36 Gordon Square
London WC1H 0PD

T +44 (0) 20 7958 8251

Poor Educational Outcomes and Ways to Overcome Them Explored

Serious weaknesses in the education sector in developing countries and policy and research recommendations to remedy them were discussed at an academic event in London. Opened by Professor Angela Little, of the Institute of Education, the discussions at IoE marked the culmination of three major DFID-funded five-year research programmes focusing, in turn, on educational access, quality and outcomes. Professor Chris Whitty, Chief Scientific Adviser at DFID, outlined DFID's support for research and policy developments in this crucial area. 

Speakers raised challenges, including the ‘silently excluded’ (children enrolled, but not learning), dropout rates, and inadequate teacher training. Jo Bourne, of DFID and an IoE alumna, labelled poor educational outcomes as a “scandal” and spoke of the need for more research on education because it remains underrepresented when compared to other development sectors, including agriculture and health.

The conference on 15 November was staged by the UK Forum for International Education and Training (UKFIET) and DFID to disseminate the findings of three Research Programme Consortia (RPCs): Consortium for Research on Educational Access, Transitions and Equity (CREATE), Implementing Education Quality in Low Income Countries (EdQual), and Research Consortium on Educational Outcomes and Poverty (RECOUP). Throughout the day, the complementary perspectives of the three groups and their partners were reinforced. Professor Joseph Djangmah, of the University of Education at Winneba, Ghana, said all the RPCs are addressing the same problems, and access and quality have to be achieved “hand-in-hand.” Little also emphasised the importance of political will, particularly at the national and local levels, to securing sustainable educational reforms.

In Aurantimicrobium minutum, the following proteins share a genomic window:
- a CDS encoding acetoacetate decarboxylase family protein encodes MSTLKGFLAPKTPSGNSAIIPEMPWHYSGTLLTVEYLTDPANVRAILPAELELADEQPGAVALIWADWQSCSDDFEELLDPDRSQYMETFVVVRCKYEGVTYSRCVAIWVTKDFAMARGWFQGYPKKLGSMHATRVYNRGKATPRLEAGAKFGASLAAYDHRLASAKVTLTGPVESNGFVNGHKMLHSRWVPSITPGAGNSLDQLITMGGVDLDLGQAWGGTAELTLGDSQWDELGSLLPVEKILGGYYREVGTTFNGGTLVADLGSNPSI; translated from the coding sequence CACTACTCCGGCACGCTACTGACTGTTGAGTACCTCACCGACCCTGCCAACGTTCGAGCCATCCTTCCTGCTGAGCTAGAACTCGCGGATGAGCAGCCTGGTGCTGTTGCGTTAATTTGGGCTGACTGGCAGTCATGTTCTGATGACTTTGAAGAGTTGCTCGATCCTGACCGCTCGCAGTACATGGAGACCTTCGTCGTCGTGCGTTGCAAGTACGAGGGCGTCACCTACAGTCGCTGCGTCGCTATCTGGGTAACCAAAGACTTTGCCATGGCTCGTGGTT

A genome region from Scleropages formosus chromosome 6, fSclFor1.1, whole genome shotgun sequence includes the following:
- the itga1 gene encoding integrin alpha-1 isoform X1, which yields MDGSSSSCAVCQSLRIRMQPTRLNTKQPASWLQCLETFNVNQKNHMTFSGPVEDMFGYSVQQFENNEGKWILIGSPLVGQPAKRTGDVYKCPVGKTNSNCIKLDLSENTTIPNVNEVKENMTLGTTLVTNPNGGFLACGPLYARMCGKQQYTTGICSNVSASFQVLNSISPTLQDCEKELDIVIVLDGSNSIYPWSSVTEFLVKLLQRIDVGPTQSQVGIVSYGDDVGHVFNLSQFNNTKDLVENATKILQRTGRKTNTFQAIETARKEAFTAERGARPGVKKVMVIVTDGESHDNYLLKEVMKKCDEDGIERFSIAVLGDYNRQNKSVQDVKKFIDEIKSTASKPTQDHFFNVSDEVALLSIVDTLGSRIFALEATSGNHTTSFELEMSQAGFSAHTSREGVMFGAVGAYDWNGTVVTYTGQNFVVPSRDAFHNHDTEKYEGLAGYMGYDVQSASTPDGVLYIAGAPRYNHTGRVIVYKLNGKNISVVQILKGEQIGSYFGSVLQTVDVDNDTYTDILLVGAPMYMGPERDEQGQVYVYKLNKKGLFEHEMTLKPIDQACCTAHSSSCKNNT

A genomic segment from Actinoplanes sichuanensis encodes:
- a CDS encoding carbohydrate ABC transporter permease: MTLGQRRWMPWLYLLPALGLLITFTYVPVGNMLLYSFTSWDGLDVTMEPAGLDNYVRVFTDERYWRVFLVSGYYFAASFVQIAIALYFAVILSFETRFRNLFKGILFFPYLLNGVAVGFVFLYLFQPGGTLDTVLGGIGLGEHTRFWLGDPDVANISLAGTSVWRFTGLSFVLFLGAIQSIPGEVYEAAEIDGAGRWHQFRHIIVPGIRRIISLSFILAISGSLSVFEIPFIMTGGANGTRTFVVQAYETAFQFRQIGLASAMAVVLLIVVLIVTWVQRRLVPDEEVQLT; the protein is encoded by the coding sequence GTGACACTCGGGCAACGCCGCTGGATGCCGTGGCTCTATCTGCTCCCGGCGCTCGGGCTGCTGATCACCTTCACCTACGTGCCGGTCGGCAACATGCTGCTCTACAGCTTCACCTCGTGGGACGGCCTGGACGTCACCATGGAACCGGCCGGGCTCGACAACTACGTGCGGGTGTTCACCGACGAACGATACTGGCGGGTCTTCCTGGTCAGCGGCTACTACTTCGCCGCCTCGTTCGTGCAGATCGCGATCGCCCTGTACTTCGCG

School dropouts
Professor Keith Lewin, Director of CREATE, delivered a salutary warning about the drawbacks of concentrating solely on enrolment. He said the expansion of school places has, sometimes, been accompanied by falling quality of education and increasing inequity in the quality of education. Lewin also emphasised that the majority of today’s out-of-school children used to attend school but dropped out, rather than never having been enrolled. He predicted that the second Millennium Development Goal – universal primary education – will not be met by 2015 because the education sector has failed to prevent the next generation of dropouts. Drawing on CREATE’s zones of exclusion, including children who have never enrolled, attend school irregularly and make poor progress, and dropouts, Lewin explained how the number of children not learning – the “silently excluded” – is actually far higher than the UN’s estimate of 70 million children not enrolled in school.

Quality of education